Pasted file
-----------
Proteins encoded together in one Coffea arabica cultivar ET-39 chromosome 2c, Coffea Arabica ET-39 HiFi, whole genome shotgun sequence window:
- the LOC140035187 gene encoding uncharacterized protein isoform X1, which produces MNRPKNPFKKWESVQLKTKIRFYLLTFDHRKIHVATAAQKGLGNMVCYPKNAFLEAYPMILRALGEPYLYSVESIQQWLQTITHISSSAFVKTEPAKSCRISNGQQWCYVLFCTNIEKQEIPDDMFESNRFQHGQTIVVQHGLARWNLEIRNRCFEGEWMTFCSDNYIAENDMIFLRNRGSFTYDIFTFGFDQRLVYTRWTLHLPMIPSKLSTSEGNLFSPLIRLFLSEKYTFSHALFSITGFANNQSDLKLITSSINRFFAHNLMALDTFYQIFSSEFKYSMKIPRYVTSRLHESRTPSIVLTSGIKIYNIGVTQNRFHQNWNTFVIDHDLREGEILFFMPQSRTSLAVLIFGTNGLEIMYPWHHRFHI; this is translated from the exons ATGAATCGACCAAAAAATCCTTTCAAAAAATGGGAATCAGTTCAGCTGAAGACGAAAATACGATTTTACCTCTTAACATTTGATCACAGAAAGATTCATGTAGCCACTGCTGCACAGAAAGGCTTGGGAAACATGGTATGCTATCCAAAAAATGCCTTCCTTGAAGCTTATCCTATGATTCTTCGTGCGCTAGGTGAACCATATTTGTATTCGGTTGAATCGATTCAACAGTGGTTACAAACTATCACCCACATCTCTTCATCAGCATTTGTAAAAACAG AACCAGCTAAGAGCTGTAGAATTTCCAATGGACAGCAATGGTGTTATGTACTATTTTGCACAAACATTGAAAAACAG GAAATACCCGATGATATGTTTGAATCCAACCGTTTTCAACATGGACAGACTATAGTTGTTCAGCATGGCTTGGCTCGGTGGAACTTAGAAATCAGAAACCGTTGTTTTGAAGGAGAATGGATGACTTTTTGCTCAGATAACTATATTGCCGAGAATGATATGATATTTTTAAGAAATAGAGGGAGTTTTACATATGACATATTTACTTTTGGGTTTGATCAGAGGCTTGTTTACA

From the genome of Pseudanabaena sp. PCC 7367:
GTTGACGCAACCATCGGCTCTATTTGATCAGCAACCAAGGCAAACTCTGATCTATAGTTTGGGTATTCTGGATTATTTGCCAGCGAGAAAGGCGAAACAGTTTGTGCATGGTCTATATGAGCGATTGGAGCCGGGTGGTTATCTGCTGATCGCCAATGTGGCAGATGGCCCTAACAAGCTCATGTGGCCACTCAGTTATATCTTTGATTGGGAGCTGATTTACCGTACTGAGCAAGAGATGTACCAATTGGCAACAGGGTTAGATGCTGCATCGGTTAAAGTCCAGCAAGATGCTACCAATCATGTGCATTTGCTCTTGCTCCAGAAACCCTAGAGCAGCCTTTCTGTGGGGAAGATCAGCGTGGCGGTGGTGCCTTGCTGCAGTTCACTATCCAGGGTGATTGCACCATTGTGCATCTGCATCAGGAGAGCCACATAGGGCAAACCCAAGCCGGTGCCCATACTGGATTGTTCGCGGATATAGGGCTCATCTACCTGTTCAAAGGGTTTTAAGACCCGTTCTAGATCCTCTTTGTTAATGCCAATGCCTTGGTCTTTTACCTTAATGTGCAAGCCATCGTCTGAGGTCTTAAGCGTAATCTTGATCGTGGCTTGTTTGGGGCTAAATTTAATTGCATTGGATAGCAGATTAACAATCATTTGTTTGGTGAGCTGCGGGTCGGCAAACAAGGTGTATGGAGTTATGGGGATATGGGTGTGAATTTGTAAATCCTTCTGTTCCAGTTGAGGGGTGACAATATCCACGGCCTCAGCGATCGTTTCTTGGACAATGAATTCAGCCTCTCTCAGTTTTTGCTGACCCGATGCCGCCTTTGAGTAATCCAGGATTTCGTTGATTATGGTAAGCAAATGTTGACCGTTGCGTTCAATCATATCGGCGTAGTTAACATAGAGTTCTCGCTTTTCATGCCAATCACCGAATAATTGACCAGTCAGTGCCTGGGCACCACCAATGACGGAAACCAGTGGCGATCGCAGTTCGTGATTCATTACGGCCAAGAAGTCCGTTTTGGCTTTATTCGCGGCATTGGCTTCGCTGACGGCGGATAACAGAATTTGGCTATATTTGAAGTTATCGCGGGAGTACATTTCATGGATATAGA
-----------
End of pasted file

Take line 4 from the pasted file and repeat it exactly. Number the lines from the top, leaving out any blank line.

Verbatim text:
GTTGACGCAACCATCGGCTCTATTTGATCAGCAACCAAGGCAAACTCTGATCTATAGTTTGGGTATTCTGGATTATTTGCCAGCGAGAAAGGCGAAACAGTTTGTGCATGGTCTATATGAGCGATTGGAGCCGGGTGGTTATCTGCTGATCGCCAATGTGGCAGATGGCCCTAACAAGCTCATGTGGCCACTCAGTTATATCTTTGATTGGGAGCTGATTTACCGTACTGAGCAAGAGATGTACCAATTGGCAACAGGGTTAGATGCTGCATCGGTTAAAGTCCAGCAAGATGCTACCAATCATGTGCATTTGCTCTTGCTCCAGAAACCCTAGAGCAGCCTTTCTGTGGGGAAGATCAGCGTGGCGGTGGTGCCTTGCTGCAGTTCACTATCCAGGGTGATTGCACCATTGTGCATCTGCATCAGGAGAGCCACATAGGGCAAACCCAAGCCGGTGCCCATACTGGATTGTTCGCGGATATAGGGCTCATCTACCTGTTCAAAGGGTTTTAAGACCCGTTCTAGATCCTCTTTGTTAATGCCAATGCCTTGGTCTTTTACCTTAATGTGCAAGCCATCGTCTGAGGTCTTAAGCGTAATCTTGATCGTGGCTTGTTTGGGGCTAAATTTAATTGCATTGGATAGCAGATTAACAATCATTTGTTTGGTGAGCTGCGGGTCGGCAAACAAGGTGTATGGAGTTATGGGGATATGGGTGTGAATTTGTAAATCCTTCTGTTCCAGTTGAGGGGTGACAATATCCACGGCCTCAGCGATCGTTTCTTGGACAATGAATTCAGCCTCTCTCAGTTTTTGCTGACCCGATGCCGCCTTTGAGTAATCCAGGATTTCGTTGATTATGGTAAGCAAATGTTGACCGTTGCGTTCAATCATATCGGCGTAGTTAACATAGAGTTCTCGCTTTTCATGCCAATCACCGAATAATTGACCAGTCAGTGCCTGGGCACCACCAATGACGGAAACCAGTGGCGATCGCAGTTCGTGATTCATTACGGCCAAGAAGTCCGTTTTGGCTTTATTCGCGGCATTGGCTTCGCTGACGGCGGATAACAGAATTTGGCTATATTTGAAGTTATCGCGGGAGTACATTTCATGGATATAGA